We’ve used every single Rails version since 1.0.0. That’s over 16 years of Rails experience. We’ve upgraded many different applications for our clients, and developed a process that works pretty well for us. Our clients have been happy with our work and often used the upgrade as a starting point for a retainer agreement to support them afterwards. We’ve got a great Maintenance Service for this.

Wes is a seasoned developer with solid knowledge of the Ruby and Ruby on Rails ecosystem. His healthy habits and critical yet positive eye brought more clarity to our codebase and processes, making developing more joyful for everyone. Wes is a good communicator, keeping track of important discoveries and decisions, asking input where necessary, pointing out possible improvements where sensible. And with him on board as a senior mentor, I’m sure our juniors will have what they need to make lasting contributions.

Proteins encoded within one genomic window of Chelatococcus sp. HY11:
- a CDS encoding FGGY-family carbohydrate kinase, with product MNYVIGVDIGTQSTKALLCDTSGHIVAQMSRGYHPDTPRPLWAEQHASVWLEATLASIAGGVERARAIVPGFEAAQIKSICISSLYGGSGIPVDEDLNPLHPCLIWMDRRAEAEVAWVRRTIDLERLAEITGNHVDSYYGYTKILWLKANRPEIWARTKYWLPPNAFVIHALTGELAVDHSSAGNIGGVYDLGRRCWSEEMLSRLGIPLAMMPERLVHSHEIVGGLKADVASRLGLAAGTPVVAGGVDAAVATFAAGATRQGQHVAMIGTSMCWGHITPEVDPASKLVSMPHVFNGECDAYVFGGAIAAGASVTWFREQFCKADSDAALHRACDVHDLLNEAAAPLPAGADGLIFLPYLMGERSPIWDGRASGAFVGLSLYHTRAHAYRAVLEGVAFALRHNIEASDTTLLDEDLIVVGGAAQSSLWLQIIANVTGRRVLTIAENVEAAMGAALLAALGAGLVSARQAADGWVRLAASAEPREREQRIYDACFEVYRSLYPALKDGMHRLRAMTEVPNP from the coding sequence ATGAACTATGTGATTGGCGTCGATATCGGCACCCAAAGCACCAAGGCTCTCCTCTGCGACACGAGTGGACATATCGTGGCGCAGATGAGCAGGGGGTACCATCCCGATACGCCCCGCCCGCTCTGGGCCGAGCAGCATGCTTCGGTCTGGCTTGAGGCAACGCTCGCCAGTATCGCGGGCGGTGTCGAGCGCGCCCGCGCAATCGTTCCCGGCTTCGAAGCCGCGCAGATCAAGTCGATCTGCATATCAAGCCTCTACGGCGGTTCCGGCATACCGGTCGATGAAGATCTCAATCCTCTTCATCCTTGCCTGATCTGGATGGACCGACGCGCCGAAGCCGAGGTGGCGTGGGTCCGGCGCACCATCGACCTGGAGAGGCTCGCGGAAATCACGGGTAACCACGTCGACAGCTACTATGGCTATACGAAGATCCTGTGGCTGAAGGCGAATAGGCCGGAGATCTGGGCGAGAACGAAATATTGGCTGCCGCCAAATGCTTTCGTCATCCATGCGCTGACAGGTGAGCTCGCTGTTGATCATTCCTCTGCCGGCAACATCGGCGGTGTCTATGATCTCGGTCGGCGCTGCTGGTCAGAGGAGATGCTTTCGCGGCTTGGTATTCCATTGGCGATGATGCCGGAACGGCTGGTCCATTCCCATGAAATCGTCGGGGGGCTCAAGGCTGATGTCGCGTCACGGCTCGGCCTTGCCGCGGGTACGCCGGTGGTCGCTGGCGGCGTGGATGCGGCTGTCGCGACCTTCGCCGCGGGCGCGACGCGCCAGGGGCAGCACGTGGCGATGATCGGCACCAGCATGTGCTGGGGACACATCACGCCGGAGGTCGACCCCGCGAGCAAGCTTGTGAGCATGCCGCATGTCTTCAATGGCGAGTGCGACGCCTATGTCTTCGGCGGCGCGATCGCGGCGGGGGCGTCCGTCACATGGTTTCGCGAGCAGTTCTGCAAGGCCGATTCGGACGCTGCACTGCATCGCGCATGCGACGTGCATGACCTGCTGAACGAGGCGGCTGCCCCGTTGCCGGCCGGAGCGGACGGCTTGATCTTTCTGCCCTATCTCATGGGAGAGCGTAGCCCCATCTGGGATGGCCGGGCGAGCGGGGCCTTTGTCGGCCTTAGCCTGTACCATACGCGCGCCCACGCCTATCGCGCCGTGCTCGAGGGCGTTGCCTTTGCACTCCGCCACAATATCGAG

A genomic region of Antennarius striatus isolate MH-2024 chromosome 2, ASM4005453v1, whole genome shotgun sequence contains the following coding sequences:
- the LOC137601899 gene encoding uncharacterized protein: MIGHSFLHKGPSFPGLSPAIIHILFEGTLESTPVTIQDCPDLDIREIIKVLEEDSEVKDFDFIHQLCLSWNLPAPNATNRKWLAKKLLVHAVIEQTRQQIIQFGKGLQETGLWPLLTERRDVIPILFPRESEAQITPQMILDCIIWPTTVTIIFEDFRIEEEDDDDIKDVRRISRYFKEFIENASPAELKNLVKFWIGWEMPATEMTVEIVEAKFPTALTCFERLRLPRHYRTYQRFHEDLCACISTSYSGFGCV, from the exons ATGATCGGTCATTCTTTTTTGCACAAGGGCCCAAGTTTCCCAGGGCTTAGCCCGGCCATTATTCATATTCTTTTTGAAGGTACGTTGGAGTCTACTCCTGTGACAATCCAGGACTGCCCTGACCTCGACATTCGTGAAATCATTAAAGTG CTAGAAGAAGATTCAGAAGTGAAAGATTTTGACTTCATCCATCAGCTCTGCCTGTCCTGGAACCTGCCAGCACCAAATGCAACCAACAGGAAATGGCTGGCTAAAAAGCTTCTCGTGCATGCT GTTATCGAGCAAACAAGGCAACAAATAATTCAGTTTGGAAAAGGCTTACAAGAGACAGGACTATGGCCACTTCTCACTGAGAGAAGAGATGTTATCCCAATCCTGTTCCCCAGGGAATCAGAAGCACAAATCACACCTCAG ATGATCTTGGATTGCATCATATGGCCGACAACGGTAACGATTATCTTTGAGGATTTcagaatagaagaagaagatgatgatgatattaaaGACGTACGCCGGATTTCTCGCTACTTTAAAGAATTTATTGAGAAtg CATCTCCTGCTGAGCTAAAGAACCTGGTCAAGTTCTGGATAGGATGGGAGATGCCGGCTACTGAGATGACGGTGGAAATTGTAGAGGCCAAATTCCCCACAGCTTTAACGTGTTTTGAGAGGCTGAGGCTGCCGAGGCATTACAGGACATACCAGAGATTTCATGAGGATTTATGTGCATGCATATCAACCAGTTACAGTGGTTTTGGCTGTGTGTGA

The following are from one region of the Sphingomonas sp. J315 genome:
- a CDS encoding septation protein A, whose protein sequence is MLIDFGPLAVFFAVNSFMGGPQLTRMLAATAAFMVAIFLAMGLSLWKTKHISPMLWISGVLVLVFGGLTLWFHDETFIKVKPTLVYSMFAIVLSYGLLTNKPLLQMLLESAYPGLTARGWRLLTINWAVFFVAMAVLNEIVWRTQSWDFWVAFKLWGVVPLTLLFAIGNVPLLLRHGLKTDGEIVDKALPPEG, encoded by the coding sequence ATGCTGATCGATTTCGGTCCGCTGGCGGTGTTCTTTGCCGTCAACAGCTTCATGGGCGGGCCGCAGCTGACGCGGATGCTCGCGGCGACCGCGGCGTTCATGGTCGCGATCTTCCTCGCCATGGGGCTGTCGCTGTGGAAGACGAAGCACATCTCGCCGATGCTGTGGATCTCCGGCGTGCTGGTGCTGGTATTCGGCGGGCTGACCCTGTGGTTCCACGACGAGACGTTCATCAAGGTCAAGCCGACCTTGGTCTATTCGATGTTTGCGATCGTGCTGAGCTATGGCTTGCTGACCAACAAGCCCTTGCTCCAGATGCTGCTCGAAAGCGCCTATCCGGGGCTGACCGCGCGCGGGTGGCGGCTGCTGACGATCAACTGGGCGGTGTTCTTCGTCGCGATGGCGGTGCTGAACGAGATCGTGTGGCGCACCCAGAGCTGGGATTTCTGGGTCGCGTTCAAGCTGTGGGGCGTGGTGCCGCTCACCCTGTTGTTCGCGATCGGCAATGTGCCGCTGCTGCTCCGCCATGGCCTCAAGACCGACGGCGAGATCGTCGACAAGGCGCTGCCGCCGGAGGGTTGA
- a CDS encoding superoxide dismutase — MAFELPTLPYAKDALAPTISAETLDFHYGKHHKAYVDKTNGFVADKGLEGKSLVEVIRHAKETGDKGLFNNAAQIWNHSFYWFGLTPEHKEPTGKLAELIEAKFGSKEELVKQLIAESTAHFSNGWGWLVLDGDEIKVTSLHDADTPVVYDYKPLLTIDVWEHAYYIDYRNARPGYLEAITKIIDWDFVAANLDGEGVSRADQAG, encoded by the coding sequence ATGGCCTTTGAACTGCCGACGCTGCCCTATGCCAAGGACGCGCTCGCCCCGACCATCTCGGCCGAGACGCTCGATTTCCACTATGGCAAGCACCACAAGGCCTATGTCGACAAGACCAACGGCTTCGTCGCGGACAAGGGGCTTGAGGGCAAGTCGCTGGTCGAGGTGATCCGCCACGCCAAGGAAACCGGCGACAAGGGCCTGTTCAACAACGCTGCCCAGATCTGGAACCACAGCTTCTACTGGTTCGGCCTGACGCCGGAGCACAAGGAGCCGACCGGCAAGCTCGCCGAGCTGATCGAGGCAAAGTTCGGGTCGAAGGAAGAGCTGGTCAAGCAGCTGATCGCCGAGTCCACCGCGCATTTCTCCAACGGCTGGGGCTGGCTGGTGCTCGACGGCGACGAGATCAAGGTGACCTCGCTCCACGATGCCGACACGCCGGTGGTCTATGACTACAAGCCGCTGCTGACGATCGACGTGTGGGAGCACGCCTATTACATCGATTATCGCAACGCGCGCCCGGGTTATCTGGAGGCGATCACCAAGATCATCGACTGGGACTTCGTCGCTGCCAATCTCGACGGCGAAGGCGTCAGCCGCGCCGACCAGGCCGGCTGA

– Willem van Engen-Cocquyt, Lead Developer at Questionmark

Your team has enough work in their backlog that only they are trained and qualified to do. Let us handle the Rails Upgrade for you, so they can continue their work. If we end up spending 100 hours on a major upgrade, this means we’ve saved your team at least 100 hours they have used to grow your business.

If you’re currently constrained by a fixed budget, we’ll go for pragmatic solutions to get you the upgrades you need. If budget is less of a concern, we can work with a weekly time budget that still allows you to control your costs.